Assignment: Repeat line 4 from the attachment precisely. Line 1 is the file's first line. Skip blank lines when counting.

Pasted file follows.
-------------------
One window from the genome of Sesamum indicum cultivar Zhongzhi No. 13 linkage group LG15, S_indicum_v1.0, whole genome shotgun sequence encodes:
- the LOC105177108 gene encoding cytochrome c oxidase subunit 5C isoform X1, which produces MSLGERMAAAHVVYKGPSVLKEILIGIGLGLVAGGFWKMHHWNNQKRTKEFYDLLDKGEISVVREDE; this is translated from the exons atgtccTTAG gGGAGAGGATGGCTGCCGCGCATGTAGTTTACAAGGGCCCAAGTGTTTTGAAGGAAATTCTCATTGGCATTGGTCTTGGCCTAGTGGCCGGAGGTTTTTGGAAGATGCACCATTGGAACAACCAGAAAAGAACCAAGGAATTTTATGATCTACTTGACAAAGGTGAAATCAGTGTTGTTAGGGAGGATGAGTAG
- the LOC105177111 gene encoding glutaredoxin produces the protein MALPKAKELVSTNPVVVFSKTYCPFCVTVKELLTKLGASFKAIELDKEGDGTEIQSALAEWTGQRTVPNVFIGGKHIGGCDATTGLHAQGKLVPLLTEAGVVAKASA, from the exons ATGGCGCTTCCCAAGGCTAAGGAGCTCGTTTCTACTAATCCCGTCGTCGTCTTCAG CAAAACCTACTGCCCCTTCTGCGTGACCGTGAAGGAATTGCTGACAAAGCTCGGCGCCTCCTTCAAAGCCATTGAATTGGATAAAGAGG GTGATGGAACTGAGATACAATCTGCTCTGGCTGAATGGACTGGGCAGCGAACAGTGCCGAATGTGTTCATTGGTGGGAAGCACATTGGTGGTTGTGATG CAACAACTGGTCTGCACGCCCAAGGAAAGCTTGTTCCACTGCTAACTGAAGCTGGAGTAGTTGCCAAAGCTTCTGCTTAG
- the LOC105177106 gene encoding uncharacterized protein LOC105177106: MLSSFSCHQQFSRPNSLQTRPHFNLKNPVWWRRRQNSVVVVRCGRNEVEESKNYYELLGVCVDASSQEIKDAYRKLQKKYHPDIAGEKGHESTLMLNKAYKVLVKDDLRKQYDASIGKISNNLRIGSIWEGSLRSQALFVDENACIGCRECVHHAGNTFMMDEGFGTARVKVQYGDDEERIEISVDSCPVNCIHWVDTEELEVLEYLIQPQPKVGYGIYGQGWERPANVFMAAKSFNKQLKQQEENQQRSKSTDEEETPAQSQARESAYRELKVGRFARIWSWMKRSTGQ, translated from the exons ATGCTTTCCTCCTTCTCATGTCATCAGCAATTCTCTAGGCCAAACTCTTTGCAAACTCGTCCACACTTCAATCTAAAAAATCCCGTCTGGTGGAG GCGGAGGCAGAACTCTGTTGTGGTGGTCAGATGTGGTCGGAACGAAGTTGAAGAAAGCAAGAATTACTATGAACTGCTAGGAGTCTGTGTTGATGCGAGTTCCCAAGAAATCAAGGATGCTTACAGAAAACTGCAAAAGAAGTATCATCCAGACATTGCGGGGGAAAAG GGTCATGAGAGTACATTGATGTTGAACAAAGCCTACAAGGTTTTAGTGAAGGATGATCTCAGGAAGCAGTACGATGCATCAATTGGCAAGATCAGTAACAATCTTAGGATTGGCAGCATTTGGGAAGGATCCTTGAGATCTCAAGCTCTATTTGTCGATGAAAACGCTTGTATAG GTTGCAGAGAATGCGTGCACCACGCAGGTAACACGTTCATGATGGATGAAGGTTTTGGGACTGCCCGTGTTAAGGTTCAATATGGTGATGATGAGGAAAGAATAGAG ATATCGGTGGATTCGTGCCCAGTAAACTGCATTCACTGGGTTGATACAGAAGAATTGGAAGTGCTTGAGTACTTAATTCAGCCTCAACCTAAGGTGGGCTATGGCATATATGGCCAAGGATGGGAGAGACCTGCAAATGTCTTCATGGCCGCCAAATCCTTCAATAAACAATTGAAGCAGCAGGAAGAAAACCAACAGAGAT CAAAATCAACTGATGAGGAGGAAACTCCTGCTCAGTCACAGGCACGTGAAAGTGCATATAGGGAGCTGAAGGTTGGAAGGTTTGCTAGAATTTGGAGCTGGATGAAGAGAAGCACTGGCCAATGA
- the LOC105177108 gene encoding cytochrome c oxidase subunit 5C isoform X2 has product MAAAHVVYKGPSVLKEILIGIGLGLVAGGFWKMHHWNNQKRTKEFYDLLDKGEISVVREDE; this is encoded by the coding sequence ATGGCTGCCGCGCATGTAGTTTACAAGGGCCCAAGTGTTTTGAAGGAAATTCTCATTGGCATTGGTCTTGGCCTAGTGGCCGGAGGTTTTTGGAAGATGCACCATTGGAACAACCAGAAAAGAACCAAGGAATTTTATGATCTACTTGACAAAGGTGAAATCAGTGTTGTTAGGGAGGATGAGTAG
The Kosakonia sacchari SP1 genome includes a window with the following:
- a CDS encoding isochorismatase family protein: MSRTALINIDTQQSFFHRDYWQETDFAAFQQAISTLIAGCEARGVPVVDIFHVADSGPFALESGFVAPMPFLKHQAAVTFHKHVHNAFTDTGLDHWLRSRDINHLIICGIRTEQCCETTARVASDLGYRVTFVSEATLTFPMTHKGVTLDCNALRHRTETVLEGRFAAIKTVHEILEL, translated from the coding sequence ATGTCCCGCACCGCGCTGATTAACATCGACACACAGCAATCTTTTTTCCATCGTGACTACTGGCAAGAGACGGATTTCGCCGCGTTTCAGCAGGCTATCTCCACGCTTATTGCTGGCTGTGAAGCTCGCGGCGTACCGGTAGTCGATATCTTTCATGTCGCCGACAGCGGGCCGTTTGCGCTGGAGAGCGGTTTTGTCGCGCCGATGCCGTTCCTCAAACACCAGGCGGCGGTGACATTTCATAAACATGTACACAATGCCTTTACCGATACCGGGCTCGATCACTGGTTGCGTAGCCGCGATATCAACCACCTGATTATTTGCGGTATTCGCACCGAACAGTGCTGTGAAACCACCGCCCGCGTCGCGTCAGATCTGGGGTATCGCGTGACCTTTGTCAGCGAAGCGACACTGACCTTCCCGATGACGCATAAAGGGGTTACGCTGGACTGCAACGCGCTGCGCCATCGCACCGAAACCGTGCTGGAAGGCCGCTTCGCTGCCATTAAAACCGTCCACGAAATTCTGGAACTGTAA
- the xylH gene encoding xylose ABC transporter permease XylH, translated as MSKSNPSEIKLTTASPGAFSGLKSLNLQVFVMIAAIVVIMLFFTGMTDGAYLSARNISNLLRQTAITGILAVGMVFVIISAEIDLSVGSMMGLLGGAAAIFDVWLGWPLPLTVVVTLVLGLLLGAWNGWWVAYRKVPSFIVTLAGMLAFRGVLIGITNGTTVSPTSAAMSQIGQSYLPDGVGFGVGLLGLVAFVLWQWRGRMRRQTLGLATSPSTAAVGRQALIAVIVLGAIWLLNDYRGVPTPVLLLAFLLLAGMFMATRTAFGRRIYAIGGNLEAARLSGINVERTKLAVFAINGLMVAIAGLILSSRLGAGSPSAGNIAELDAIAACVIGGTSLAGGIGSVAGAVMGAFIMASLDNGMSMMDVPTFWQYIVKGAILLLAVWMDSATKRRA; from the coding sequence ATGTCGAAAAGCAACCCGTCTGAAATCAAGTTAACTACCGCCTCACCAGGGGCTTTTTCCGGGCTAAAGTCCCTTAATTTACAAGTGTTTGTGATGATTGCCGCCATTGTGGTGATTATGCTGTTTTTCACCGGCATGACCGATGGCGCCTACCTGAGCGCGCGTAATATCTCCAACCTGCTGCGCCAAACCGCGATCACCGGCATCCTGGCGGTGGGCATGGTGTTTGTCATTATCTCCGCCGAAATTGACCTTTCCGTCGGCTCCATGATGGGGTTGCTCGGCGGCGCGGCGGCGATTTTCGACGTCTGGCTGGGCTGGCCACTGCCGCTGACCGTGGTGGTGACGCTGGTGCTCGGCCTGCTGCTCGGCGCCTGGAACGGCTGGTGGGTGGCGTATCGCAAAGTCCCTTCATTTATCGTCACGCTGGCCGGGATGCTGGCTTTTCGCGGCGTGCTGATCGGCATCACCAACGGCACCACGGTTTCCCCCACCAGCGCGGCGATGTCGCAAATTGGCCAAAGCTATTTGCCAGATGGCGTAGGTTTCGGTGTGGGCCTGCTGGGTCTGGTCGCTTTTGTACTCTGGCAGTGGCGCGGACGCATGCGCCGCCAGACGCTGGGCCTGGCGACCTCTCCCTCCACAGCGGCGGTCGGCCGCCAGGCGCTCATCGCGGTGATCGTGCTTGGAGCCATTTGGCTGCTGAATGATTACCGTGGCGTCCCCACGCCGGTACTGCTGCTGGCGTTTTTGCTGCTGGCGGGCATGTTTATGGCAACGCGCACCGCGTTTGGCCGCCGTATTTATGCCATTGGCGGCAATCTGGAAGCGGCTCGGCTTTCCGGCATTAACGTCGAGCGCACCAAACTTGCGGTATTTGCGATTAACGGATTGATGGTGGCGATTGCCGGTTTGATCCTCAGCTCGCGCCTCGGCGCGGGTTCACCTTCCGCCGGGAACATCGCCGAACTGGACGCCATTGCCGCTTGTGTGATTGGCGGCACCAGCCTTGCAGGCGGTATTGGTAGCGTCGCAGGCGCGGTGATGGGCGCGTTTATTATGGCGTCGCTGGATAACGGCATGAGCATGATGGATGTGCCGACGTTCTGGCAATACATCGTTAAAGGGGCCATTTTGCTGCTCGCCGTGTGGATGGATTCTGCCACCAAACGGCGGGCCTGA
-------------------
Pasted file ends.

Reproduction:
- the LOC105177106 gene encoding uncharacterized protein LOC105177106: MLSSFSCHQQFSRPNSLQTRPHFNLKNPVWWRRRQNSVVVVRCGRNEVEESKNYYELLGVCVDASSQEIKDAYRKLQKKYHPDIAGEKGHESTLMLNKAYKVLVKDDLRKQYDASIGKISNNLRIGSIWEGSLRSQALFVDENACIGCRECVHHAGNTFMMDEGFGTARVKVQYGDDEERIEISVDSCPVNCIHWVDTEELEVLEYLIQPQPKVGYGIYGQGWERPANVFMAAKSFNKQLKQQEENQQRSKSTDEEETPAQSQARESAYRELKVGRFARIWSWMKRSTGQ, translated from the exons ATGCTTTCCTCCTTCTCATGTCATCAGCAATTCTCTAGGCCAAACTCTTTGCAAACTCGTCCACACTTCAATCTAAAAAATCCCGTCTGGTGGAG GCGGAGGCAGAACTCTGTTGTGGTGGTCAGATGTGGTCGGAACGAAGTTGAAGAAAGCAAGAATTACTATGAACTGCTAGGAGTCTGTGTTGATGCGAGTTCCCAAGAAATCAAGGATGCTTACAGAAAACTGCAAAAGAAGTATCATCCAGACATTGCGGGGGAAAAG GGTCATGAGAGTACATTGATGTTGAACAAAGCCTACAAGGTTTTAGTGAAGGATGATCTCAGGAAGCAGTACGATGCATCAATTGGCAAGATCAGTAACAATCTTAGGATTGGCAGCATTTGGGAAGGATCCTTGAGATCTCAAGCTCTATTTGTCGATGAAAACGCTTGTATAG GTTGCAGAGAATGCGTGCACCACGCAGGTAACACGTTCATGATGGATGAAGGTTTTGGGACTGCCCGTGTTAAGGTTCAATATGGTGATGATGAGGAAAGAATAGAG ATATCGGTGGATTCGTGCCCAGTAAACTGCATTCACTGGGTTGATACAGAAGAATTGGAAGTGCTTGAGTACTTAATTCAGCCTCAACCTAAGGTGGGCTATGGCATATATGGCCAAGGATGGGAGAGACCTGCAAATGTCTTCATGGCCGCCAAATCCTTCAATAAACAATTGAAGCAGCAGGAAGAAAACCAACAGAGAT CAAAATCAACTGATGAGGAGGAAACTCCTGCTCAGTCACAGGCACGTGAAAGTGCATATAGGGAGCTGAAGGTTGGAAGGTTTGCTAGAATTTGGAGCTGGATGAAGAGAAGCACTGGCCAATGA